A. Dear Mr. Murray,
Certainly your situation is unpleasant, but it does have redress. What strikes me the most, however, is that no completion date was fixed in the contract, although if we think that the ´gestor´ was representing the buyers, it may have been part of a pre-conceived plan to attempt to cunningly access ownership of a property without paying the full purchase price: if they thought they could achieve this, I can only describe it as wishful thinking.
In my opinion, the best way forward, after having the buyers lived in the property for almost two years, is to send them a notarised notice/letter, where you give them a period of time to complete the purchase and pay the balance, informing them that not paying up the balance would amount to a contractual rescission with loss of 25% paid up to date. A month is a reasonable period.
I would add in the letter that the purchase price is to be increased in the rental payments which you are entitled to by virtue of a verbal rental agreement, as they are enjoying the property whilst you do not have possession and you are losing the interests of the capital you should have already received. This should put you in a stronger negotiation position.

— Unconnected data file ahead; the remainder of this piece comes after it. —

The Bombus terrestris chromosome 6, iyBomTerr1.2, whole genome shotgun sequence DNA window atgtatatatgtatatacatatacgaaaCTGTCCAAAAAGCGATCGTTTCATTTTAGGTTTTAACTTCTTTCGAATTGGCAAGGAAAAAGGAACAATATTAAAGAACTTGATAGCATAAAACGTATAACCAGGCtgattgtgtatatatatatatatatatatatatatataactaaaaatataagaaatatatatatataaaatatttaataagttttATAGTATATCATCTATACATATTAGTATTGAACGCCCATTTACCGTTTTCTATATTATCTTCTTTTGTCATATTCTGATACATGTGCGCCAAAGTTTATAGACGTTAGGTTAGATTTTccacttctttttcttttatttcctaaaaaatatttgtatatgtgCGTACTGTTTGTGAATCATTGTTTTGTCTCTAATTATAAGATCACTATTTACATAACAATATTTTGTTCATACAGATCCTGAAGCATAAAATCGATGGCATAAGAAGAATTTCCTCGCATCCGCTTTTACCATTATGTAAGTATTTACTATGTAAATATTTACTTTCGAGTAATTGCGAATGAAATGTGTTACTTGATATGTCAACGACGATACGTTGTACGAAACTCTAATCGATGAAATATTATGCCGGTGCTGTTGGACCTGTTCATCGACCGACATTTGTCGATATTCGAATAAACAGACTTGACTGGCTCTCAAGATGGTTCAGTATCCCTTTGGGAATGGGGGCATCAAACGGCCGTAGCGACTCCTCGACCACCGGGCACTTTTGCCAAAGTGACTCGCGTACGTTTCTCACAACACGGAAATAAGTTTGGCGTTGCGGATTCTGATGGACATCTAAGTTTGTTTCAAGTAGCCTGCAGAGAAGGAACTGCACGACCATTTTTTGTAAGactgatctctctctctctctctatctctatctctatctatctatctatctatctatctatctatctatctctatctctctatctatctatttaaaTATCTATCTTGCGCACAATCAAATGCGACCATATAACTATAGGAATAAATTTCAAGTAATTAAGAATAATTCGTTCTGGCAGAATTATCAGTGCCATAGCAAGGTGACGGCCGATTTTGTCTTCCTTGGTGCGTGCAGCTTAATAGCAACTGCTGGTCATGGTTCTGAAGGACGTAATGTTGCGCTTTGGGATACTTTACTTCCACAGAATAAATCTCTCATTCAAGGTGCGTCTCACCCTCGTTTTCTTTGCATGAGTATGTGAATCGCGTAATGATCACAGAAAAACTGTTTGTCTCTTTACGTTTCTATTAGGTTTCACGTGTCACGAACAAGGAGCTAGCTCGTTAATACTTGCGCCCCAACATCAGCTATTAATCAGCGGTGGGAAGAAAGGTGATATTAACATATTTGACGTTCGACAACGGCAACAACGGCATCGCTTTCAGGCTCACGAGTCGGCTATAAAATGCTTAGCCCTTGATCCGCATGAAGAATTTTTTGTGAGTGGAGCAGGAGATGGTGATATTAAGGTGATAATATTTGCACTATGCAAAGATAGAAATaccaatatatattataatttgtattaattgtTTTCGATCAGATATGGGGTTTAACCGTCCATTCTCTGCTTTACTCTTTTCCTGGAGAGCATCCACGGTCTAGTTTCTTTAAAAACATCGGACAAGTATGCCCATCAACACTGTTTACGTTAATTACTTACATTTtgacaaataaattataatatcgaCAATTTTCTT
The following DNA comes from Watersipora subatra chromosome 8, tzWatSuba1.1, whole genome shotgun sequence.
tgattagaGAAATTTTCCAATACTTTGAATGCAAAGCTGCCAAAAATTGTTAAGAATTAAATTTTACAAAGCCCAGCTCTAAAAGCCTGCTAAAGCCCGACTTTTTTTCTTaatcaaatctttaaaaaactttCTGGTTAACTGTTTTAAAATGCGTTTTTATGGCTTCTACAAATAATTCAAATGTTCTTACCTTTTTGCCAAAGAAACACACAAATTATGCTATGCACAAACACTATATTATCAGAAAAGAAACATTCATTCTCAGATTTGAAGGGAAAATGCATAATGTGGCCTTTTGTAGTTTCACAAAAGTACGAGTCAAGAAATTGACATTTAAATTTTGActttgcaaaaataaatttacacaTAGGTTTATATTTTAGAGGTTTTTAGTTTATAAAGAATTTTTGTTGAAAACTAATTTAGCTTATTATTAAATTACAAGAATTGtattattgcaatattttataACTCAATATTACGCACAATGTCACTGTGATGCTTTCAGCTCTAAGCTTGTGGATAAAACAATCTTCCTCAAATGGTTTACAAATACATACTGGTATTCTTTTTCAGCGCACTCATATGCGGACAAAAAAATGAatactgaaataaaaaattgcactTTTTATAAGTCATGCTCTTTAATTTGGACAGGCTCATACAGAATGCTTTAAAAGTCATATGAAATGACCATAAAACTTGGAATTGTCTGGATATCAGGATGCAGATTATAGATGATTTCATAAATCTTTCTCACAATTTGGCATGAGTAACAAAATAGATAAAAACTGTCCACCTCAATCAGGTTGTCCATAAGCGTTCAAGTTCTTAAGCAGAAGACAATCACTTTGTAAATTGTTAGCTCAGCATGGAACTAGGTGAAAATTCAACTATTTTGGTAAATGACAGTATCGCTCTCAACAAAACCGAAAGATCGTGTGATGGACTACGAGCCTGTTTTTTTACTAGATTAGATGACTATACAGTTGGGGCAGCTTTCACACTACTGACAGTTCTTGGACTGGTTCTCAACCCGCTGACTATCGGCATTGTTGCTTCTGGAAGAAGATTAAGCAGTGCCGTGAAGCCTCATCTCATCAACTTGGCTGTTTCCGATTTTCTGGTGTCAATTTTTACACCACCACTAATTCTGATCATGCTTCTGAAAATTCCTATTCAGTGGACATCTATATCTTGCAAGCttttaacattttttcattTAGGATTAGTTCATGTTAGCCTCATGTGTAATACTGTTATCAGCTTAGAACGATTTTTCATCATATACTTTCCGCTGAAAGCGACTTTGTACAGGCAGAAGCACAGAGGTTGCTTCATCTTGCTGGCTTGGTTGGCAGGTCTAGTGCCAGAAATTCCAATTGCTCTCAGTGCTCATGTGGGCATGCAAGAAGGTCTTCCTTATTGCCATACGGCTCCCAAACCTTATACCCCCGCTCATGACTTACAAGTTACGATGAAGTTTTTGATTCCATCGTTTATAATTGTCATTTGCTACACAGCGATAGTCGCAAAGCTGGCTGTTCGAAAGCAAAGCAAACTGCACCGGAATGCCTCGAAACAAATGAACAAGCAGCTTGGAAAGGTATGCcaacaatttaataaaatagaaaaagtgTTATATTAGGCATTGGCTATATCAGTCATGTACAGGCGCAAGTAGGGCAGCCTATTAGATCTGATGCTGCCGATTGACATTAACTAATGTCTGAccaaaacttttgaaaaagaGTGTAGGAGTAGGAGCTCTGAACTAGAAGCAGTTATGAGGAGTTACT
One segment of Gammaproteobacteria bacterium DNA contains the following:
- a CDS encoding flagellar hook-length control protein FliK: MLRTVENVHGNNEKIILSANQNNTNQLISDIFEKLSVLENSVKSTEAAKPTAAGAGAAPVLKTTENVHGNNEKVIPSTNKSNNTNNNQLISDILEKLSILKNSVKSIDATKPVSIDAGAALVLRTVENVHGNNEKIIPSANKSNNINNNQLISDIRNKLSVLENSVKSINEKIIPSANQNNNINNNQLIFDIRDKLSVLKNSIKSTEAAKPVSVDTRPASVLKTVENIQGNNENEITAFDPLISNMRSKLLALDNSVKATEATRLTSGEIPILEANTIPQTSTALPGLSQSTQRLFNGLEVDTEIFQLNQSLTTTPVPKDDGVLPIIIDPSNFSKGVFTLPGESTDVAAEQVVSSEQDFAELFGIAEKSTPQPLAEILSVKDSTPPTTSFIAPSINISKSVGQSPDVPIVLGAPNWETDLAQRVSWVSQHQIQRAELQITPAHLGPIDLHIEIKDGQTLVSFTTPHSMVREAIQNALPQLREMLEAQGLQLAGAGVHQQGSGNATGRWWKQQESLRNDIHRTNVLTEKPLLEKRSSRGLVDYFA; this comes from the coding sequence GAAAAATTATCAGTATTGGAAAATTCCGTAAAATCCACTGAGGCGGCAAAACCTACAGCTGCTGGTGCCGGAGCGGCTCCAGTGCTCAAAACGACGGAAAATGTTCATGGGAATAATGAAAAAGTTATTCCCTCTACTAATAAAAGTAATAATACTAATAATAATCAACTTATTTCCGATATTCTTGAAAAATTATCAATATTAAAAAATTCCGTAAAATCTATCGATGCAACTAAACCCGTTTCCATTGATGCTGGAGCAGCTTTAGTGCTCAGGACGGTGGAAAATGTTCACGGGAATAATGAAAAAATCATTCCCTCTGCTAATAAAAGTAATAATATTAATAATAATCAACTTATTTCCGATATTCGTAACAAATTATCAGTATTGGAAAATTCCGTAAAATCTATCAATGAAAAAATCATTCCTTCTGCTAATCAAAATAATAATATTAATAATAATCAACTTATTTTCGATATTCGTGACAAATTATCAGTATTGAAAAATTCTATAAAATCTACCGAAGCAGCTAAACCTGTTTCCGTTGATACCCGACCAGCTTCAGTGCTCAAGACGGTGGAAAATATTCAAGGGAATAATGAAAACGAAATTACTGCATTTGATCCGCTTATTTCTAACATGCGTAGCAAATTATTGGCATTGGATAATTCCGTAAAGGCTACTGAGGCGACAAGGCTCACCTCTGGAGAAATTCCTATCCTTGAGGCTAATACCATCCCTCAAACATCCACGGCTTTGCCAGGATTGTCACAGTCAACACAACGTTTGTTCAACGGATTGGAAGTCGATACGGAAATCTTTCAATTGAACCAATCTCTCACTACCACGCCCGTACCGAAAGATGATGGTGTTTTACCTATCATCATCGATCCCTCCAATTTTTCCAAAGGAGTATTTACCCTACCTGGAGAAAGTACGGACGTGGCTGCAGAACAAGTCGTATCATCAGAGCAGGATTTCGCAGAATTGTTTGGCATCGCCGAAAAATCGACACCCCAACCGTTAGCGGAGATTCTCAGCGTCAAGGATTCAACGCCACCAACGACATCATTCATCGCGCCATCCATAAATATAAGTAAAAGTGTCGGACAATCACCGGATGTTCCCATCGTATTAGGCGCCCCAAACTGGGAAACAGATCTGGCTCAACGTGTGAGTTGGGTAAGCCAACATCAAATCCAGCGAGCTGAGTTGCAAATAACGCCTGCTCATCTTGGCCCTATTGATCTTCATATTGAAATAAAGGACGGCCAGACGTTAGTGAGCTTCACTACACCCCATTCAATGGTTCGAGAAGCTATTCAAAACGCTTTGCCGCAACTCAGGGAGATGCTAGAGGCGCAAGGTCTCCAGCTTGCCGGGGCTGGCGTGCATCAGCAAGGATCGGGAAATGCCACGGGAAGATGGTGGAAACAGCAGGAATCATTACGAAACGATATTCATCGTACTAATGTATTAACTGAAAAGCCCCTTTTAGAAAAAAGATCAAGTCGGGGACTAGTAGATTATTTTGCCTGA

The worst case scenario is that you end up in Court, with the judge fixing a date for the buyers to pay the balance and deciding on whether a verbal rental agreement was reached or on the contrary they were given unconditional access to the property, until they completed the purchase.
The fact that the contract does not specifically mention penalties does not mean that you do not have the right to them, it would be down to the judge to decide what is reasonable in view of the circumstances.
You should seek legal advice and take action as soon as possible.